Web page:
Panthers G Luongo retires after 19 seasons - Metro US

Panthers G Luongo retires after 19 seasons


Florida Panthers goaltender Roberto Luongo announced his retirement on Wednesday, ending a 19-year career that was one of the longest by a goaltender in NHL history.

“This is one of the toughest decisions I’ve faced in my life and it took me a long time to make it,” Luongo said in a letter posted on the Panthers’ website. “After thinking about it a lot over the past two months and listening to my body, I made up my mind. It just feels like the right time for me to step away from the game.”

Luongo, 40, added that the work needed to stay healthy — particularly since he had hip surgery in the summer of 2016 — became “overwhelming.”

“It’s not that I don’t love playing hockey anymore, but I had to listen to my body,” he wrote. “I’m at the point where my body was telling me it just needed a rest. It didn’t really want to get going.”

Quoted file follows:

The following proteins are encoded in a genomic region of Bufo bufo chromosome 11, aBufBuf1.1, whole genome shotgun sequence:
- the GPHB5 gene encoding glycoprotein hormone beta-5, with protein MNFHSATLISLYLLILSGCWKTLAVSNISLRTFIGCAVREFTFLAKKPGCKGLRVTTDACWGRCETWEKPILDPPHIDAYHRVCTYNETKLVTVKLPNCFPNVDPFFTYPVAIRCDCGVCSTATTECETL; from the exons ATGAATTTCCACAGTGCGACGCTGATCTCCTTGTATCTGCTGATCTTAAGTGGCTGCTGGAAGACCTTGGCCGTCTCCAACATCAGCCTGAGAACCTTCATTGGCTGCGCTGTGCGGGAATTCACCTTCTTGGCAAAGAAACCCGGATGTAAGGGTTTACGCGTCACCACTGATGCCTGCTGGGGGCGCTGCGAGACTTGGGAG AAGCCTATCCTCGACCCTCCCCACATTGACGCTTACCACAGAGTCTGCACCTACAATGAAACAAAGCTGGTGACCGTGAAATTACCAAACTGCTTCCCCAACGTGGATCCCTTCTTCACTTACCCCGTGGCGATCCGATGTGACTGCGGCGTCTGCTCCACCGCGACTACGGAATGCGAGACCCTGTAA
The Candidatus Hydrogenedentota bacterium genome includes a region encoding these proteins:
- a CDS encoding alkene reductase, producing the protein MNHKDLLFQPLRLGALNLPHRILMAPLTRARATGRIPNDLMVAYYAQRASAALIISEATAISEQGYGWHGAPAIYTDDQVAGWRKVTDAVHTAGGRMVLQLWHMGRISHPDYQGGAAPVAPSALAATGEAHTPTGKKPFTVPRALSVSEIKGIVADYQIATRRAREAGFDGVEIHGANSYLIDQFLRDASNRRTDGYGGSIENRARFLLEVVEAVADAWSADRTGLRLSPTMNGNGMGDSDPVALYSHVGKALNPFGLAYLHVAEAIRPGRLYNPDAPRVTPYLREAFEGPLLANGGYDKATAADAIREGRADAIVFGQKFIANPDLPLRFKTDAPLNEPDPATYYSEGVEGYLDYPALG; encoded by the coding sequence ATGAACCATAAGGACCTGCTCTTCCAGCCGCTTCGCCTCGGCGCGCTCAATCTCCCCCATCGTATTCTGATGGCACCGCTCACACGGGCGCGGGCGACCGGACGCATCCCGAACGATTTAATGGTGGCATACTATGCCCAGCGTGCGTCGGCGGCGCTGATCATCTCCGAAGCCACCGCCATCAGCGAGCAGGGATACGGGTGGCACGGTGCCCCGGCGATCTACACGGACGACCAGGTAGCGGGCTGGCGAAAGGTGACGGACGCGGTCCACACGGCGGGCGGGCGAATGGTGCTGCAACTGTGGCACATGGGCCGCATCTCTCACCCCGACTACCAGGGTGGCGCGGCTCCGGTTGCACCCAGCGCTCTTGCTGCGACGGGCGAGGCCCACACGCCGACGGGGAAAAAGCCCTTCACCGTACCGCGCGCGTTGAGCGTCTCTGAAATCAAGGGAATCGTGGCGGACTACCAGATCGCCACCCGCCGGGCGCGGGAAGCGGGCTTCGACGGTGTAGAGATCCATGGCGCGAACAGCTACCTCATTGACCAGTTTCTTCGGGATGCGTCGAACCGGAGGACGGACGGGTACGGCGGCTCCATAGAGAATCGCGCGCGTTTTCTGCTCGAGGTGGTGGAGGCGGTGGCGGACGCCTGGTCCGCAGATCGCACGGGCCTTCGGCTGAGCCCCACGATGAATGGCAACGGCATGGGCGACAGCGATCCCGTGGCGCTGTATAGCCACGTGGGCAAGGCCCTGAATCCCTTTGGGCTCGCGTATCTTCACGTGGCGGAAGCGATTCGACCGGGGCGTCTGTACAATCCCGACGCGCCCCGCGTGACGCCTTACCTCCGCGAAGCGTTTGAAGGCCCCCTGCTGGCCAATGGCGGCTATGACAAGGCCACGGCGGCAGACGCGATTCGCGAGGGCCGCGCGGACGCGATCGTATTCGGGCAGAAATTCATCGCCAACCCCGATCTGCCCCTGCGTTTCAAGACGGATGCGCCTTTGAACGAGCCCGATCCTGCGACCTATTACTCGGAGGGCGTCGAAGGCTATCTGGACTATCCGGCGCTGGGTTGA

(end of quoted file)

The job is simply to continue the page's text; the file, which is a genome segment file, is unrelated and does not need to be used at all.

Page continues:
Luongo spent 10-plus seasons with the Panthers, including five seasons from 2000-06 and five-plus since returning via trade from the Vancouver Canucks in March 2014. He is comfortably the franchise’s all-time leader in wins (230) and shutouts (38) while ranking second in save percentage (.919) and fourth in games played (572).

Luongo also spent one year with the New York Islanders (1999-2000), who drafted him fourth overall in 1997, and seven-plus with the Canucks (2006-14). In 2010-11, he led the NHL in wins (38) and won the William M. Jennings Trophy as the Canucks allowed the fewest goals in the NHL and reached the Stanley Cup Final.

He finishes his career with a 489-392-124 record, a .919 save percentage and a 2.52 goals-against average in 1,044 appearances, with the latter figure trailing only Martin Brodeur (1,266) for most ever by an NHL goaltender. Luongo ranks third in career wins behind only Brodeur and Patrick Roy.

Luongo never won the Vezina Trophy as the league’s top goaltender, but he was a Vezina and Hart Trophy runner-up in 2006-07. He also has two Olympic gold medals (2010 and 2014) from his time playing for Canada.

–Field Level Media

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